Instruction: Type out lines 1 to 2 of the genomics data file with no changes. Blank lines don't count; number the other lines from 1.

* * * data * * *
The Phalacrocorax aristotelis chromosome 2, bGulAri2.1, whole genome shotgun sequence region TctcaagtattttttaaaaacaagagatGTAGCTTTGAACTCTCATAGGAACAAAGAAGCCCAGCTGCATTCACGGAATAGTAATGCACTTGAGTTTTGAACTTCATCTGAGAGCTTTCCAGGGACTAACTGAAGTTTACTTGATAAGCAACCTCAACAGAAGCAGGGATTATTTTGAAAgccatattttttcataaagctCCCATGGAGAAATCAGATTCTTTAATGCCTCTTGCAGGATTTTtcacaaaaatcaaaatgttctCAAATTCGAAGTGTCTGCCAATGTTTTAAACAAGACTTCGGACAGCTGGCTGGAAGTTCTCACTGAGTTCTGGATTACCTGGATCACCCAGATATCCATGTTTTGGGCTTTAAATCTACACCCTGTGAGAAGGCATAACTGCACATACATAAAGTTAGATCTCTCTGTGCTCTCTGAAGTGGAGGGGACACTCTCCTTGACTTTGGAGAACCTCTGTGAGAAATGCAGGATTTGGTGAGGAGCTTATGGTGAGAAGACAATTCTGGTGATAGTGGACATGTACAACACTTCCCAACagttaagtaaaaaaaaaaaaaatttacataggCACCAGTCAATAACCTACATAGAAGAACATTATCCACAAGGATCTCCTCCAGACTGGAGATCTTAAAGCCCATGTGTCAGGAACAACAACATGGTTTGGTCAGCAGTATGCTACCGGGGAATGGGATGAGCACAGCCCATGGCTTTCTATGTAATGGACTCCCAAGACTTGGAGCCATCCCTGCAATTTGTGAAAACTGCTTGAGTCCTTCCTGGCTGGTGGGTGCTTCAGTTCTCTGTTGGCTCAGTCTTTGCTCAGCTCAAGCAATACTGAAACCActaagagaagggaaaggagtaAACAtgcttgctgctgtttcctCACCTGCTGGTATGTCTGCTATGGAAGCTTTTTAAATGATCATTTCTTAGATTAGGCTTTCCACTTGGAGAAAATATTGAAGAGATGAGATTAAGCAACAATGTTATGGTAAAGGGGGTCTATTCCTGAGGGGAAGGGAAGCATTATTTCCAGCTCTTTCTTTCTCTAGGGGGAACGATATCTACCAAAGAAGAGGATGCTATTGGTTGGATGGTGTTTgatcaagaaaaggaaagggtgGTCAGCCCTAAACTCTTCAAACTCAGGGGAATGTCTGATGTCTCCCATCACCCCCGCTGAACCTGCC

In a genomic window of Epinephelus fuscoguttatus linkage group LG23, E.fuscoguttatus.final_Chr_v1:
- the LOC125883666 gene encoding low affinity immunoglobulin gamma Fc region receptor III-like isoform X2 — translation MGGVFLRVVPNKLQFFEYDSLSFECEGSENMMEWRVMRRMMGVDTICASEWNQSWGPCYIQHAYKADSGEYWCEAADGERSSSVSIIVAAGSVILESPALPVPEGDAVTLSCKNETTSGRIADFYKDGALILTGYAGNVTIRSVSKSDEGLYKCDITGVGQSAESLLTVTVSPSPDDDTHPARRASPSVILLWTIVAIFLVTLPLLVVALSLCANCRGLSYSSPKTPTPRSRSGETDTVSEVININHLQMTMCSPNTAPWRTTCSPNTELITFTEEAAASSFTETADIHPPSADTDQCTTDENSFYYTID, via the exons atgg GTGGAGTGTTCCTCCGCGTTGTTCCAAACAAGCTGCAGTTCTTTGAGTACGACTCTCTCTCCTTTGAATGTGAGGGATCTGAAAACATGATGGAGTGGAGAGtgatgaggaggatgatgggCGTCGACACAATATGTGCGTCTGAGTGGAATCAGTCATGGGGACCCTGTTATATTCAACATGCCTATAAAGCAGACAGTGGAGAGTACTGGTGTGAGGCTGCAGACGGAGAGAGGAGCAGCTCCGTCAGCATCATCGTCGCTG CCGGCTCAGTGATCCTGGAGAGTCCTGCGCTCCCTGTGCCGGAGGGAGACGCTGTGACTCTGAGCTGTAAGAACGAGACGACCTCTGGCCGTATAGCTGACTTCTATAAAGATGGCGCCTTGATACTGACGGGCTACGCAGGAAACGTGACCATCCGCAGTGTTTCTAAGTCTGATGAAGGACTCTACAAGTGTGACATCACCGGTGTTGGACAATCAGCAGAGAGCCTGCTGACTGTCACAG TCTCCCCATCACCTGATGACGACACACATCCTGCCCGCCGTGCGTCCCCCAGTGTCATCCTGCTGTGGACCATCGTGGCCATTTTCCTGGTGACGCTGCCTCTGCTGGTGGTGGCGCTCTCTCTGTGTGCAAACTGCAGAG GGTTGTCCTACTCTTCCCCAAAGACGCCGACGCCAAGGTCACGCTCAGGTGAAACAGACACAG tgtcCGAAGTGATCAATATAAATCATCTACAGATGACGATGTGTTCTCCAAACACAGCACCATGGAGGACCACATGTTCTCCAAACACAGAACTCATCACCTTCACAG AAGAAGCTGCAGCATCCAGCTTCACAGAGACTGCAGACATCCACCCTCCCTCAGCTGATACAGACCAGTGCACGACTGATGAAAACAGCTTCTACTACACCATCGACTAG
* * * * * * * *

The Phalacrocorax aristotelis chromosome 2, bGulAri2.1, whole genome shotgun sequence region TctcaagtattttttaaaaacaagagatGTAGCTTTGAACTCTCATAGGAACAAAGAAGCCCAGCTGCATTCACGGAATAGTAATGCACTTGAGTTTTGAACTTCATCTGAGAGCTTTCCAGGGACTAACTGAAGTTTACTTGATAAGCAACCTCAACAGAAGCAGGGATTATTTTGAAAgccatattttttcataaagctCCCATGGAGAAATCAGATTCTTTAATGCCTCTTGCAGGATTTTtcacaaaaatcaaaatgttctCAAATTCGAAGTGTCTGCCAATGTTTTAAACAAGACTTCGGACAGCTGGCTGGAAGTTCTCACTGAGTTCTGGATTACCTGGATCACCCAGATATCCATGTTTTGGGCTTTAAATCTACACCCTGTGAGAAGGCATAACTGCACATACATAAAGTTAGATCTCTCTGTGCTCTCTGAAGTGGAGGGGACACTCTCCTTGACTTTGGAGAACCTCTGTGAGAAATGCAGGATTTGGTGAGGAGCTTATGGTGAGAAGACAATTCTGGTGATAGTGGACATGTACAACACTTCCCAACagttaagtaaaaaaaaaaaaaatttacataggCACCAGTCAATAACCTACATAGAAGAACATTATCCACAAGGATCTCCTCCAGACTGGAGATCTTAAAGCCCATGTGTCAGGAACAACAACATGGTTTGGTCAGCAGTATGCTACCGGGGAATGGGATGAGCACAGCCCATGGCTTTCTATGTAATGGACTCCCAAGACTTGGAGCCATCCCTGCAATTTGTGAAAACTGCTTGAGTCCTTCCTGGCTGGTGGGTGCTTCAGTTCTCTGTTGGCTCAGTCTTTGCTCAGCTCAAGCAATACTGAAACCActaagagaagggaaaggagtaAACAtgcttgctgctgtttcctCACCTGCTGGTATGTCTGCTATGGAAGCTTTTTAAATGATCATTTCTTAGATTAGGCTTTCCACTTGGAGAAAATATTGAAGAGATGAGATTAAGCAACAATGTTATGGTAAAGGGGGTCTATTCCTGAGGGGAAGGGAAGCATTATTTCCAGCTCTTTCTTTCTCTAGGGGGAACGATATCTACCAAAGAAGAGGATGCTATTGGTTGGATGGTGTTTgatcaagaaaaggaaagggtgGTCAGCCCTAAACTCTTCAAACTCAGGGGAATGTCTGATGTCTCCCATCACCCCCGCTGAACCTGCC

In a genomic window of Epinephelus fuscoguttatus linkage group LG23, E.fuscoguttatus.final_Chr_v1: